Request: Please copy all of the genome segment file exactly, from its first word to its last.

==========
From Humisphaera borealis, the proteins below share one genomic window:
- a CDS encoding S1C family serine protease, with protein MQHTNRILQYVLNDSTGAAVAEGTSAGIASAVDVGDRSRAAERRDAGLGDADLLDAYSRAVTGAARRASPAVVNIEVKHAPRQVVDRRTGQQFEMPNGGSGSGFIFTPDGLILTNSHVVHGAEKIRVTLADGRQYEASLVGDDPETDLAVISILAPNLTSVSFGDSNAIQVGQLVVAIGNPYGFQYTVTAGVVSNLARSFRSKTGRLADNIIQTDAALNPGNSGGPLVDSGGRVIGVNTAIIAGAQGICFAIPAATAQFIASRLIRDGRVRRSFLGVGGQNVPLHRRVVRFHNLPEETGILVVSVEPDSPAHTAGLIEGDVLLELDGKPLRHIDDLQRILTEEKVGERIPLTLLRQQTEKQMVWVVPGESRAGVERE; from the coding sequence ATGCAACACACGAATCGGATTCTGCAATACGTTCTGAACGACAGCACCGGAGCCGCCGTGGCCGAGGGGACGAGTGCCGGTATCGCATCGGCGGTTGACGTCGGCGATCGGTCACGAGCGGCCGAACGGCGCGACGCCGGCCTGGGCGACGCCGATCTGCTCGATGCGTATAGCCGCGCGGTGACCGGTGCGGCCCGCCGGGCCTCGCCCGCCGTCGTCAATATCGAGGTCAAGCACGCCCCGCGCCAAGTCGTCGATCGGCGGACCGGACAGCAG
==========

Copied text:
From Humisphaera borealis, the proteins below share one genomic window:
- a CDS encoding S1C family serine protease, with protein MQHTNRILQYVLNDSTGAAVAEGTSAGIASAVDVGDRSRAAERRDAGLGDADLLDAYSRAVTGAARRASPAVVNIEVKHAPRQVVDRRTGQQFEMPNGGSGSGFIFTPDGLILTNSHVVHGAEKIRVTLADGRQYEASLVGDDPETDLAVISILAPNLTSVSFGDSNAIQVGQLVVAIGNPYGFQYTVTAGVVSNLARSFRSKTGRLADNIIQTDAALNPGNSGGPLVDSGGRVIGVNTAIIAGAQGICFAIPAATAQFIASRLIRDGRVRRSFLGVGGQNVPLHRRVVRFHNLPEETGILVVSVEPDSPAHTAGLIEGDVLLELDGKPLRHIDDLQRILTEEKVGERIPLTLLRQQTEKQMVWVVPGESRAGVERE; from the coding sequence ATGCAACACACGAATCGGATTCTGCAATACGTTCTGAACGACAGCACCGGAGCCGCCGTGGCCGAGGGGACGAGTGCCGGTATCGCATCGGCGGTTGACGTCGGCGATCGGTCACGAGCGGCCGAACGGCGCGACGCCGGCCTGGGCGACGCCGATCTGCTCGATGCGTATAGCCGCGCGGTGACCGGTGCGGCCCGCCGGGCCTCGCCCGCCGTCGTCAATATCGAGGTCAAGCACGCCCCGCGCCAAGTCGTCGATCGGCGGACCGGACAGCAG